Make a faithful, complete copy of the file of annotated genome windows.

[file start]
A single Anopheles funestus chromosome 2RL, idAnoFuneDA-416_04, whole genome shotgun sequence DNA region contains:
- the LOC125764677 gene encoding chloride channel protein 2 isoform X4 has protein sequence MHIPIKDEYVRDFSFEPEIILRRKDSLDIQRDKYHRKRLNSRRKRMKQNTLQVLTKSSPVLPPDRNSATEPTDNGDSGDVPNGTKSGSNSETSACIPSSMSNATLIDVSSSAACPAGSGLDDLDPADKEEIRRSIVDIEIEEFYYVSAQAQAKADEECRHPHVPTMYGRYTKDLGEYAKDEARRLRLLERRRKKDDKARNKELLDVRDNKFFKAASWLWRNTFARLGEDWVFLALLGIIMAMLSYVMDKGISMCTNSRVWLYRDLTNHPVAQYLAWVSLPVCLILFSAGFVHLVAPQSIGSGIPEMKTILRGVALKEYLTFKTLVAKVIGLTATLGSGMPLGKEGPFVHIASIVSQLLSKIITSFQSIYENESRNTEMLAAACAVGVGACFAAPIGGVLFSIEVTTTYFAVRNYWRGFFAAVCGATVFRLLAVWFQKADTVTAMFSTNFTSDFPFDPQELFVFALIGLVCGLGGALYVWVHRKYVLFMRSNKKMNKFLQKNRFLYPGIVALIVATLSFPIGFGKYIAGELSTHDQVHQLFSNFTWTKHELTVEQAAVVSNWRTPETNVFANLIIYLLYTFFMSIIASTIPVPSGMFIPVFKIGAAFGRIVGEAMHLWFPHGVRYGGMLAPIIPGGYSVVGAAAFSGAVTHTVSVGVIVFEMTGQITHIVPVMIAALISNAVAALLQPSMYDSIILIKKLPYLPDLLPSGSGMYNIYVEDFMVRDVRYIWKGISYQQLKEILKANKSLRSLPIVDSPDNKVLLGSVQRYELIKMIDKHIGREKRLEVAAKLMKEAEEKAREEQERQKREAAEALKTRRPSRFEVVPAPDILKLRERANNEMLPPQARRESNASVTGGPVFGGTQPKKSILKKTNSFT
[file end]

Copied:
A single Anopheles funestus chromosome 2RL, idAnoFuneDA-416_04, whole genome shotgun sequence DNA region contains:
- the LOC125764677 gene encoding chloride channel protein 2 isoform X4 has protein sequence MHIPIKDEYVRDFSFEPEIILRRKDSLDIQRDKYHRKRLNSRRKRMKQNTLQVLTKSSPVLPPDRNSATEPTDNGDSGDVPNGTKSGSNSETSACIPSSMSNATLIDVSSSAACPAGSGLDDLDPADKEEIRRSIVDIEIEEFYYVSAQAQAKADEECRHPHVPTMYGRYTKDLGEYAKDEARRLRLLERRRKKDDKARNKELLDVRDNKFFKAASWLWRNTFARLGEDWVFLALLGIIMAMLSYVMDKGISMCTNSRVWLYRDLTNHPVAQYLAWVSLPVCLILFSAGFVHLVAPQSIGSGIPEMKTILRGVALKEYLTFKTLVAKVIGLTATLGSGMPLGKEGPFVHIASIVSQLLSKIITSFQSIYENESRNTEMLAAACAVGVGACFAAPIGGVLFSIEVTTTYFAVRNYWRGFFAAVCGATVFRLLAVWFQKADTVTAMFSTNFTSDFPFDPQELFVFALIGLVCGLGGALYVWVHRKYVLFMRSNKKMNKFLQKNRFLYPGIVALIVATLSFPIGFGKYIAGELSTHDQVHQLFSNFTWTKHELTVEQAAVVSNWRTPETNVFANLIIYLLYTFFMSIIASTIPVPSGMFIPVFKIGAAFGRIVGEAMHLWFPHGVRYGGMLAPIIPGGYSVVGAAAFSGAVTHTVSVGVIVFEMTGQITHIVPVMIAALISNAVAALLQPSMYDSIILIKKLPYLPDLLPSGSGMYNIYVEDFMVRDVRYIWKGISYQQLKEILKANKSLRSLPIVDSPDNKVLLGSVQRYELIKMIDKHIGREKRLEVAAKLMKEAEEKAREEQERQKREAAEALKTRRPSRFEVVPAPDILKLRERANNEMLPPQARRESNASVTGGPVFGGTQPKKSILKKTNSFT